Use Minor Adjustments In Lightroom and Photoshop For Better Photos
Sometimes it doesn’t take extreme edits in Lightroom and Photoshop to really make a photo shine. Today, we’re looking at an example of how minor adjustments can make a better difference.
Here is the image straight out of camera. As sometimes happens with toddlers, I had to trade a properly exposed photo for one that captures his personality. For those of us who photograph kids, it’s a deal we are almost always willing to make. I was in the middle of switching to my longer lens when this sweet boy was being cute. Without being able to adjust anything, I just snapped his photo.
My settings looked like this: 1/1600 f/4.0 ISO 1000 at 200mm.
My first round of edits was done in Lightroom:
- I used some presets from MCP’s Quick Clicks Collection: Add 1/3 Stop (to adjust the exposure) and Silence the Noise Medium (to compensate for the 1000 ISO).
- I also selected the correct lens profile to adjust for lens I was using (Canon 70-200 f/4.0).
- Finally, I adjusted the white balance. I found that in this case, the best bet was to use the white balance eye dropper and select the white of the child’s eye. This resulted in a minor adjustment to a color temperature of 4300K and tint of -14.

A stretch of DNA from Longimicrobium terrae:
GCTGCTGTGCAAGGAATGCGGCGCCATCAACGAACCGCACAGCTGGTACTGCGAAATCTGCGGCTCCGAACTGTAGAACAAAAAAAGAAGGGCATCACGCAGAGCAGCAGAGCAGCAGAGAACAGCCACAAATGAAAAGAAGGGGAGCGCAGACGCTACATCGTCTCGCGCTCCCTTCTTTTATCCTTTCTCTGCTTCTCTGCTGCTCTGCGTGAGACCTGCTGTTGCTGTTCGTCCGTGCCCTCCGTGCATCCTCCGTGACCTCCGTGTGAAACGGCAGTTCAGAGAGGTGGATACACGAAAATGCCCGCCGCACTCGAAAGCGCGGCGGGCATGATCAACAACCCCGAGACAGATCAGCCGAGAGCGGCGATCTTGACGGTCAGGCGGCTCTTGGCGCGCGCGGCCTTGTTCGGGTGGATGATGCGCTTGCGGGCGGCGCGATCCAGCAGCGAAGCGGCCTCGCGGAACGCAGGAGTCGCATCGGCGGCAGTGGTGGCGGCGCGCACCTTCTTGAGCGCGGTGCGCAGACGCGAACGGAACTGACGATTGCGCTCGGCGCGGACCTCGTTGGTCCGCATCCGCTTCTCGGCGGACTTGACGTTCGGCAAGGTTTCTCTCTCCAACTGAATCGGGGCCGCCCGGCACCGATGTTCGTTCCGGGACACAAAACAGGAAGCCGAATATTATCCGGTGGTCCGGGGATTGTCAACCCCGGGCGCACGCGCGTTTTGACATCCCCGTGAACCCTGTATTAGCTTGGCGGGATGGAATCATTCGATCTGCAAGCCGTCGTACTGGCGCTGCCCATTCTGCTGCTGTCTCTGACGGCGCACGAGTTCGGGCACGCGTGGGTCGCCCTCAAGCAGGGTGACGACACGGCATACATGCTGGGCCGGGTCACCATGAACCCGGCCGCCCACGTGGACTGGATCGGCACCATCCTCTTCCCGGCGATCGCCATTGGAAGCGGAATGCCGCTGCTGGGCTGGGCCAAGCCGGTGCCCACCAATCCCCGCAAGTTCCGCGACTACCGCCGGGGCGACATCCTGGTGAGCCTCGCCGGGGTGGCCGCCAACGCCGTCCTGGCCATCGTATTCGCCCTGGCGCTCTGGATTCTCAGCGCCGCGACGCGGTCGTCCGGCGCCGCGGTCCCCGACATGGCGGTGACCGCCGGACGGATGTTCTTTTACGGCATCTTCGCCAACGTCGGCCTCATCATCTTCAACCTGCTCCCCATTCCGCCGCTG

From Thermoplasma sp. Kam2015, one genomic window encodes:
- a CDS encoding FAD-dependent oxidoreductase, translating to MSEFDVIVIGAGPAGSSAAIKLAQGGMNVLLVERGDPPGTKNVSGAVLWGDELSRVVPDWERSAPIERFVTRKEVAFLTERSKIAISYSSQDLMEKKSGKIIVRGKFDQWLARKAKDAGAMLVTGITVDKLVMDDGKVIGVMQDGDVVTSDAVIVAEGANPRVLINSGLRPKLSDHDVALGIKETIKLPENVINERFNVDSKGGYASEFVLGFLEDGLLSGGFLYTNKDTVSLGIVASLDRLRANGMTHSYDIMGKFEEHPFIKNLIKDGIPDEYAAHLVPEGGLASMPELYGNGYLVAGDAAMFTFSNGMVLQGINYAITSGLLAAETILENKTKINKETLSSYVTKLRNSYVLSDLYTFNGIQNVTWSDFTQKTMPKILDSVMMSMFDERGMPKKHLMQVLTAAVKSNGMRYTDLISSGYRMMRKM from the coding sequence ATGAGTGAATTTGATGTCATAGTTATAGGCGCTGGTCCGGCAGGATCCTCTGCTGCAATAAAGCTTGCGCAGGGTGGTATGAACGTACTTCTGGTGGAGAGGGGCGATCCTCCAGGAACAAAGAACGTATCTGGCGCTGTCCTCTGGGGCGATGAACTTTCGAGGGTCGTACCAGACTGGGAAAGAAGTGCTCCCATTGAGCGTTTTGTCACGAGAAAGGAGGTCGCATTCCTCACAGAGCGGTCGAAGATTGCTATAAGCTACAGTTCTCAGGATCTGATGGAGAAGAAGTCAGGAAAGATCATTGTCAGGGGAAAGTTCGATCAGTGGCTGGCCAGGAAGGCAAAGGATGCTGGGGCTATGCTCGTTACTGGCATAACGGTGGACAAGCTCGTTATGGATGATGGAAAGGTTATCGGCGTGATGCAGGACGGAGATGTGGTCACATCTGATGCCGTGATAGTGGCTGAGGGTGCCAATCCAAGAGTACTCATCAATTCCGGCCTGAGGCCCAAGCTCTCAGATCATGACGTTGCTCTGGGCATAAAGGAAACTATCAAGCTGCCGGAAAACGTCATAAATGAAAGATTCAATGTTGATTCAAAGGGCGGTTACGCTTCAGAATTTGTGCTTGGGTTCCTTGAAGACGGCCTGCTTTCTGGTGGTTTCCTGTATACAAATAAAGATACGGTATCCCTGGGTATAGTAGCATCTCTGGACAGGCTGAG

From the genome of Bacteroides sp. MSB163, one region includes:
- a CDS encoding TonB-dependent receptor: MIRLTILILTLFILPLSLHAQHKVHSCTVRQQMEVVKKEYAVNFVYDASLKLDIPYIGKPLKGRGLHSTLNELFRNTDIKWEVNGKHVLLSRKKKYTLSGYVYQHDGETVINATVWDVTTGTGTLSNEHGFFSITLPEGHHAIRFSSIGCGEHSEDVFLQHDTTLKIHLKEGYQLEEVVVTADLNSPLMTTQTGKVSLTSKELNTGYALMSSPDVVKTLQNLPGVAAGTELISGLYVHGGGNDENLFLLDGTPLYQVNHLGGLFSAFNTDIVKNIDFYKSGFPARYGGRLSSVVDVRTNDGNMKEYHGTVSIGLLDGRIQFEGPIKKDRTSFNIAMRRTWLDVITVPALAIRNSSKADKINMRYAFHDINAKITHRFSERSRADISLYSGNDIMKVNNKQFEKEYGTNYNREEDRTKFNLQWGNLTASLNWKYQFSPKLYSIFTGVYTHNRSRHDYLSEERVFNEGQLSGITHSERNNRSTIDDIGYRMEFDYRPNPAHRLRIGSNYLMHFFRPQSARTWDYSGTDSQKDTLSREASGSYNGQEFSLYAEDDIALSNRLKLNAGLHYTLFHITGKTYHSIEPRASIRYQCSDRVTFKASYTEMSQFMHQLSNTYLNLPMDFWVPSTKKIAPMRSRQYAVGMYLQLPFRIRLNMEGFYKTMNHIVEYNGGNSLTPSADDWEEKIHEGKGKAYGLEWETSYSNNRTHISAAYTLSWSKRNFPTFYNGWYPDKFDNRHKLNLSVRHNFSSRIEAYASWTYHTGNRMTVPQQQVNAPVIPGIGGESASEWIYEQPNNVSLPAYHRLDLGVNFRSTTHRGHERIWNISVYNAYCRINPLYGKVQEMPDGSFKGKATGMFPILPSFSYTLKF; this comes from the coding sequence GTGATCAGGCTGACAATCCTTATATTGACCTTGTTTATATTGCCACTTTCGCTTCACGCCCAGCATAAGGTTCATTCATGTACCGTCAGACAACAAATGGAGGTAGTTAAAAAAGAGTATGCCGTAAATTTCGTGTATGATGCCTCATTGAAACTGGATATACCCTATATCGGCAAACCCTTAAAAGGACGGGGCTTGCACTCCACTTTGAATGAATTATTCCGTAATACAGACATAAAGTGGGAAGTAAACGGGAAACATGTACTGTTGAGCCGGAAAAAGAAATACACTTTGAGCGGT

Next, I imported the photo into Photoshop for some more fine tuning:
- I noticed that there was a color cast on the boy’s face (hello orange sweater!). This can be done with some of the Photoshop Action color fixers in Bag of Tricks, but I did it manually.
- After fixing that, I ran MCP’s One Click Color Photoshop Action from the Fusion set. Here is what the photo looked like after those edits.
The next step was to adjust the boy’s skin tone. Although the adjustments so far had helped, I used a curves layer to decrease the cyan and increase the yellow in his skin (MCP teaches this method in their online Color Fixing Workshop). I also dodged his face slightly with MCP’s Dodge Ball action from Fusion. Here is the picture at that point.
Finally, I noticed that the background had become very green and lost the warm, autumn feel from the original. Because this was a fall session and because the little boy was wearing orange, I decided to recreate that feel in the final photo. I flattened the image at this point and copied the background layer. I adjusted the new layer by changing the blend mode to multiply at 59%. I masked off the boy so that the background became darker and richer. I also added a color fill layer in a dark orange (opacity at about 15%) and masked the boy as well. That added the autumn tone I needed. Another option is the NEW Four Seasons actions, the Autumn Equinox section has actions that can do this in a click.
Here is the final edit. It’s much brighter and warmer than the original and really captures the way the setting looked when he was originally photographed!
This article was written by Jessica Rotenberg of Jess Rotenberg Photography. She specializes in natural light family and child photography in Raleigh, North Carolina. You can also like her on Facebook.Previous Post: The Power of Shooting in Raw: Shocking Image Inside
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